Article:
Cleopatra: A Cultural Chameleon - How was Cleopatra portrayed through art, particularly the Renaissance?

Essay by Elaine4467College, UndergraduateA+, February 2007

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For nearly 2,000 years Cleopatra VII has been an infatuation of societies and a fascinating conundrum for historians. She has drawn the attention of artists working in every genre and has been portrayed in every medium. The significance of Cleopatra's legacy is the score of representations of her, many of which carry a great deal of political, social, and racial weight, and all of which have been debated. There is still no consensus on her appearance, actions, or intentions. Each image of Cleopatra provides clues to the nature of the culture in which it was produced. In this paper I will use the Renaissance to exemplify the ability of Cleopatra's conception to be transformed by a society in order to manifest its viewpoints.

During the Renaissance unprecedented shifts were occurring in political, social, and religious ideologies. Reconstructions of Cleopatra from this era embody these changes and reflect the conflicting philosophies of society.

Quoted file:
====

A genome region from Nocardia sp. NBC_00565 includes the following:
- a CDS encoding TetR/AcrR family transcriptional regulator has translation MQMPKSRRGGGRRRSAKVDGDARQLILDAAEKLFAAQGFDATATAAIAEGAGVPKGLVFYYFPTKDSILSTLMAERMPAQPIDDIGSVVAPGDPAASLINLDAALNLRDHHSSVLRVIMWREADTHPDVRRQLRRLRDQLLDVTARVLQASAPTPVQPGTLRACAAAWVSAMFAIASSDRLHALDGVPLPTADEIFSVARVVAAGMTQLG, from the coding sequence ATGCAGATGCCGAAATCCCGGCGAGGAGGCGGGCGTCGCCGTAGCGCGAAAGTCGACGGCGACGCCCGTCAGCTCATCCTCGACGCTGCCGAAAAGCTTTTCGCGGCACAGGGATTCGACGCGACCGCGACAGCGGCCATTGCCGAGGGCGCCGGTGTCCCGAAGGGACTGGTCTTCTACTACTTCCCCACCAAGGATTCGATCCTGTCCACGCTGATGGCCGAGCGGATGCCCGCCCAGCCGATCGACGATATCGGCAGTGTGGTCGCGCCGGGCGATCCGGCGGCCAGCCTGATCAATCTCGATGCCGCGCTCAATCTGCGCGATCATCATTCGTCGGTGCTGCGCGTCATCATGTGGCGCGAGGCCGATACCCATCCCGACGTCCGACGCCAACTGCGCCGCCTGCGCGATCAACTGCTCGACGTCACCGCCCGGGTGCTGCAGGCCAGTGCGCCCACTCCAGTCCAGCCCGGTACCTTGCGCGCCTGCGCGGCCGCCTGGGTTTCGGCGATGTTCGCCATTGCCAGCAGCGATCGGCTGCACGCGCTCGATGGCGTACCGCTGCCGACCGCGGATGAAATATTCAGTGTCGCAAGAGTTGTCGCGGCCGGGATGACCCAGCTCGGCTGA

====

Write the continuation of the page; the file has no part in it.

The Renaissance followed the Middle Ages, a time in which all aspects of life were permeated by Catholicism. Throughout this period, the Roman Catholic Church reigned supreme and governed all aspects of society's daily life through its Christian dogma. All art of the Middle Ages reflected the devout ideologies of the time and was solely related to Catholicism . However, several factors lead to the decline in the power of the Roman Catholic Church. The collapse of feudalism, the threat of invasion by the Ottoman Empire, the beginning of the Great Schism, and the bubonic plague all contributed to the deterioration in the faith of Catholicism . This political, social, and religious turmoil prompted society to embrace a new humanist rationale, and thus the Renaissance began.

Humanism was the spirit and approach to life that embodied the Renaissance. Up until the latter Middle Ages, almost...